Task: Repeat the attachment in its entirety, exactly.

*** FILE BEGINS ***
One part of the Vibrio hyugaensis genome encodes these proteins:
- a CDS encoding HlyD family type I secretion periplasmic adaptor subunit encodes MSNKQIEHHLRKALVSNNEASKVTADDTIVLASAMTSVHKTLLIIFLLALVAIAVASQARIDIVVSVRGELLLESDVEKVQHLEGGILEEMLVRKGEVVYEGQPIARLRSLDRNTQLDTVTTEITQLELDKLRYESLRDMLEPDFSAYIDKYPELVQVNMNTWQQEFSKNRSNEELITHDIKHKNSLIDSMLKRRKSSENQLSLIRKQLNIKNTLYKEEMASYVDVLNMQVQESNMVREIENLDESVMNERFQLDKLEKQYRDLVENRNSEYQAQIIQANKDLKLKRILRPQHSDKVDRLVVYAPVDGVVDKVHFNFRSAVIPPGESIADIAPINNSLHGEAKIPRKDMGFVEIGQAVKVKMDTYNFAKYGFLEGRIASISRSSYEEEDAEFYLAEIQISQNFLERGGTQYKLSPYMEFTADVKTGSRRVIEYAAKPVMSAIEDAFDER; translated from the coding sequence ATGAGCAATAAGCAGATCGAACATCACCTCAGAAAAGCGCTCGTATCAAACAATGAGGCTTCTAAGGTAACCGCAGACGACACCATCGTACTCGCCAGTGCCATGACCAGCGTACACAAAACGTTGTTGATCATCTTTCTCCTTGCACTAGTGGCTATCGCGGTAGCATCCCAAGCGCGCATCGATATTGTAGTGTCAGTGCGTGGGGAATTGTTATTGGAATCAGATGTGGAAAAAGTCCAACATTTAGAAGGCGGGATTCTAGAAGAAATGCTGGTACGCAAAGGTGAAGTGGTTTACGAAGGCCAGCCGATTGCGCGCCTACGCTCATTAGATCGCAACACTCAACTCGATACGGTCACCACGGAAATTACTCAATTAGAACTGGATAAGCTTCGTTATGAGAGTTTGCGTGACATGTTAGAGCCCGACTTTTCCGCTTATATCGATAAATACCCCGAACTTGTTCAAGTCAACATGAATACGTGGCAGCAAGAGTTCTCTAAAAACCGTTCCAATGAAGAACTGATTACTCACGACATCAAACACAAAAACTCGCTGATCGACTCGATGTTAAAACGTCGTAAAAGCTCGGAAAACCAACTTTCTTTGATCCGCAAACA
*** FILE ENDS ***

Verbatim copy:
One part of the Vibrio hyugaensis genome encodes these proteins:
- a CDS encoding HlyD family type I secretion periplasmic adaptor subunit encodes MSNKQIEHHLRKALVSNNEASKVTADDTIVLASAMTSVHKTLLIIFLLALVAIAVASQARIDIVVSVRGELLLESDVEKVQHLEGGILEEMLVRKGEVVYEGQPIARLRSLDRNTQLDTVTTEITQLELDKLRYESLRDMLEPDFSAYIDKYPELVQVNMNTWQQEFSKNRSNEELITHDIKHKNSLIDSMLKRRKSSENQLSLIRKQLNIKNTLYKEEMASYVDVLNMQVQESNMVREIENLDESVMNERFQLDKLEKQYRDLVENRNSEYQAQIIQANKDLKLKRILRPQHSDKVDRLVVYAPVDGVVDKVHFNFRSAVIPPGESIADIAPINNSLHGEAKIPRKDMGFVEIGQAVKVKMDTYNFAKYGFLEGRIASISRSSYEEEDAEFYLAEIQISQNFLERGGTQYKLSPYMEFTADVKTGSRRVIEYAAKPVMSAIEDAFDER; translated from the coding sequence ATGAGCAATAAGCAGATCGAACATCACCTCAGAAAAGCGCTCGTATCAAACAATGAGGCTTCTAAGGTAACCGCAGACGACACCATCGTACTCGCCAGTGCCATGACCAGCGTACACAAAACGTTGTTGATCATCTTTCTCCTTGCACTAGTGGCTATCGCGGTAGCATCCCAAGCGCGCATCGATATTGTAGTGTCAGTGCGTGGGGAATTGTTATTGGAATCAGATGTGGAAAAAGTCCAACATTTAGAAGGCGGGATTCTAGAAGAAATGCTGGTACGCAAAGGTGAAGTGGTTTACGAAGGCCAGCCGATTGCGCGCCTACGCTCATTAGATCGCAACACTCAACTCGATACGGTCACCACGGAAATTACTCAATTAGAACTGGATAAGCTTCGTTATGAGAGTTTGCGTGACATGTTAGAGCCCGACTTTTCCGCTTATATCGATAAATACCCCGAACTTGTTCAAGTCAACATGAATACGTGGCAGCAAGAGTTCTCTAAAAACCGTTCCAATGAAGAACTGATTACTCACGACATCAAACACAAAAACTCGCTGATCGACTCGATGTTAAAACGTCGTAAAAGCTCGGAAAACCAACTTTCTTTGATCCGCAAACA